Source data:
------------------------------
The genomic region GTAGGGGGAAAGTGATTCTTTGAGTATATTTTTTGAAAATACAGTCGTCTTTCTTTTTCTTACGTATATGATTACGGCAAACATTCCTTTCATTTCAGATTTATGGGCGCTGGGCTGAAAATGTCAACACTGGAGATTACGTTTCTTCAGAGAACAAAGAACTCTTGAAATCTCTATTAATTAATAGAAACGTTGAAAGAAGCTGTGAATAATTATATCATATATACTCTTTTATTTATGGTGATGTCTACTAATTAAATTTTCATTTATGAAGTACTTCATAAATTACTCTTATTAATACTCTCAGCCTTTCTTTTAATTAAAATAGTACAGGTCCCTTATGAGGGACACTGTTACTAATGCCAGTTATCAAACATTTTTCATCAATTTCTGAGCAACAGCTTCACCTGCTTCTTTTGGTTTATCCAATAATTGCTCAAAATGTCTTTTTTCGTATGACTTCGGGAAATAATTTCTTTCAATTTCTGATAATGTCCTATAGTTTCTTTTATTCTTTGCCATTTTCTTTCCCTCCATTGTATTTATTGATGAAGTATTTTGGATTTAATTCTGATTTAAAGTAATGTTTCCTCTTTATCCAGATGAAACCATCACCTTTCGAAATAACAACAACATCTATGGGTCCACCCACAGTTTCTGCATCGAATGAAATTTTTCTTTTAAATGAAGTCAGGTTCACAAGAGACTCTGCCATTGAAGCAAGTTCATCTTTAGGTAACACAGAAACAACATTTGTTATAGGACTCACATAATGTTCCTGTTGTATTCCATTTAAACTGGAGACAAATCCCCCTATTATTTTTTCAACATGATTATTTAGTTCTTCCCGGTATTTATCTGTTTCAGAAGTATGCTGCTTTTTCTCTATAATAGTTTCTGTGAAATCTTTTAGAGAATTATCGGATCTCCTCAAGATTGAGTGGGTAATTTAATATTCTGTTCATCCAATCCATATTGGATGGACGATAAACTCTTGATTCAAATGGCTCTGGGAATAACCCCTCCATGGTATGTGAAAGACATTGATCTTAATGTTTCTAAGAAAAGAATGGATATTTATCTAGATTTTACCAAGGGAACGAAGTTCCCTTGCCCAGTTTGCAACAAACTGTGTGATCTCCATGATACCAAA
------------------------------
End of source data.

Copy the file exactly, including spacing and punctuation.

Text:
The genomic region GTAGGGGGAAAGTGATTCTTTGAGTATATTTTTTGAAAATACAGTCGTCTTTCTTTTTCTTACGTATATGATTACGGCAAACATTCCTTTCATTTCAGATTTATGGGCGCTGGGCTGAAAATGTCAACACTGGAGATTACGTTTCTTCAGAGAACAAAGAACTCTTGAAATCTCTATTAATTAATAGAAACGTTGAAAGAAGCTGTGAATAATTATATCATATATACTCTTTTATTTATGGTGATGTCTACTAATTAAATTTTCATTTATGAAGTACTTCATAAATTACTCTTATTAATACTCTCAGCCTTTCTTTTAATTAAAATAGTACAGGTCCCTTATGAGGGACACTGTTACTAATGCCAGTTATCAAACATTTTTCATCAATTTCTGAGCAACAGCTTCACCTGCTTCTTTTGGTTTATCCAATAATTGCTCAAAATGTCTTTTTTCGTATGACTTCGGGAAATAATTTCTTTCAATTTCTGATAATGTCCTATAGTTTCTTTTATTCTTTGCCATTTTCTTTCCCTCCATTGTATTTATTGATGAAGTATTTTGGATTTAATTCTGATTTAAAGTAATGTTTCCTCTTTATCCAGATGAAACCATCACCTTTCGAAATAACAACAACATCTATGGGTCCACCCACAGTTTCTGCATCGAATGAAATTTTTCTTTTAAATGAAGTCAGGTTCACAAGAGACTCTGCCATTGAAGCAAGTTCATCTTTAGGTAACACAGAAACAACATTTGTTATAGGACTCACATAATGTTCCTGTTGTATTCCATTTAAACTGGAGACAAATCCCCCTATTATTTTTTCAACATGATTATTTAGTTCTTCCCGGTATTTATCTGTTTCAGAAGTATGCTGCTTTTTCTCTATAATAGTTTCTGTGAAATCTTTTAGAGAATTATCGGATCTCCTCAAGATTGAGTGGGTAATTTAATATTCTGTTCATCCAATCCATATTGGATGGACGATAAACTCTTGATTCAAATGGCTCTGGGAATAACCCCTCCATGGTATGTGAAAGACATTGATCTTAATGTTTCTAAGAAAAGAATGGATATTTATCTAGATTTTACCAAGGGAACGAAGTTCCCTTGCCCAGTTTGCAACAAACTGTGTGATCTCCATGATACCAAA